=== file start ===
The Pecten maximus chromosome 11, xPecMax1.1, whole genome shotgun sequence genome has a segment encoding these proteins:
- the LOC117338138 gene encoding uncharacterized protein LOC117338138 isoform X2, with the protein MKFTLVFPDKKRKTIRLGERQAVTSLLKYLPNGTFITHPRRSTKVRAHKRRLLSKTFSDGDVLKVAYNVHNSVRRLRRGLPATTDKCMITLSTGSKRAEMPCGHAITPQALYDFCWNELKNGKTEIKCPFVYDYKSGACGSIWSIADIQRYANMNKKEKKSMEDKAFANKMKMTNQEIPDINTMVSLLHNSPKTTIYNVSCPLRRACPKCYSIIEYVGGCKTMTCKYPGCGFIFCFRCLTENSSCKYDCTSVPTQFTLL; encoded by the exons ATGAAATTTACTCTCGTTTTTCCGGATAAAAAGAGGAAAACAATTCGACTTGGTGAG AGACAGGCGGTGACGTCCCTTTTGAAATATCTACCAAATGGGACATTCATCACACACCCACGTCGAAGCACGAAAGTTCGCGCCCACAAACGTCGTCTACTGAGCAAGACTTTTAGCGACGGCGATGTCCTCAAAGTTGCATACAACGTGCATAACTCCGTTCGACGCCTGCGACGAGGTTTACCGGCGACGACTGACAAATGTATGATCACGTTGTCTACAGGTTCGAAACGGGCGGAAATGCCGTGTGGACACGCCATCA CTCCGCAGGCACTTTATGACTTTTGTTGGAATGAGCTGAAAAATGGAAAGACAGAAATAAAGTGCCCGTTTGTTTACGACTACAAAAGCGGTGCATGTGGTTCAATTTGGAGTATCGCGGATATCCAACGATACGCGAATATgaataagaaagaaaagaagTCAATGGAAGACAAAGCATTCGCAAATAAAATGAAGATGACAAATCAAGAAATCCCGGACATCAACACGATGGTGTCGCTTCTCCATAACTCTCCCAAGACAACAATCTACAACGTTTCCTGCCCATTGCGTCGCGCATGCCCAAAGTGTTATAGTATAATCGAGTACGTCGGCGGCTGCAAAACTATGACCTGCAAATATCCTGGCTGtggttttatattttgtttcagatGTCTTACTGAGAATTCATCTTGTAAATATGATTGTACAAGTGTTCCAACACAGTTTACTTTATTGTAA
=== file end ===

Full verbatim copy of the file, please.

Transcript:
The Pecten maximus chromosome 11, xPecMax1.1, whole genome shotgun sequence genome has a segment encoding these proteins:
- the LOC117338138 gene encoding uncharacterized protein LOC117338138 isoform X2, with the protein MKFTLVFPDKKRKTIRLGERQAVTSLLKYLPNGTFITHPRRSTKVRAHKRRLLSKTFSDGDVLKVAYNVHNSVRRLRRGLPATTDKCMITLSTGSKRAEMPCGHAITPQALYDFCWNELKNGKTEIKCPFVYDYKSGACGSIWSIADIQRYANMNKKEKKSMEDKAFANKMKMTNQEIPDINTMVSLLHNSPKTTIYNVSCPLRRACPKCYSIIEYVGGCKTMTCKYPGCGFIFCFRCLTENSSCKYDCTSVPTQFTLL; encoded by the exons ATGAAATTTACTCTCGTTTTTCCGGATAAAAAGAGGAAAACAATTCGACTTGGTGAG AGACAGGCGGTGACGTCCCTTTTGAAATATCTACCAAATGGGACATTCATCACACACCCACGTCGAAGCACGAAAGTTCGCGCCCACAAACGTCGTCTACTGAGCAAGACTTTTAGCGACGGCGATGTCCTCAAAGTTGCATACAACGTGCATAACTCCGTTCGACGCCTGCGACGAGGTTTACCGGCGACGACTGACAAATGTATGATCACGTTGTCTACAGGTTCGAAACGGGCGGAAATGCCGTGTGGACACGCCATCA CTCCGCAGGCACTTTATGACTTTTGTTGGAATGAGCTGAAAAATGGAAAGACAGAAATAAAGTGCCCGTTTGTTTACGACTACAAAAGCGGTGCATGTGGTTCAATTTGGAGTATCGCGGATATCCAACGATACGCGAATATgaataagaaagaaaagaagTCAATGGAAGACAAAGCATTCGCAAATAAAATGAAGATGACAAATCAAGAAATCCCGGACATCAACACGATGGTGTCGCTTCTCCATAACTCTCCCAAGACAACAATCTACAACGTTTCCTGCCCATTGCGTCGCGCATGCCCAAAGTGTTATAGTATAATCGAGTACGTCGGCGGCTGCAAAACTATGACCTGCAAATATCCTGGCTGtggttttatattttgtttcagatGTCTTACTGAGAATTCATCTTGTAAATATGATTGTACAAGTGTTCCAACACAGTTTACTTTATTGTAA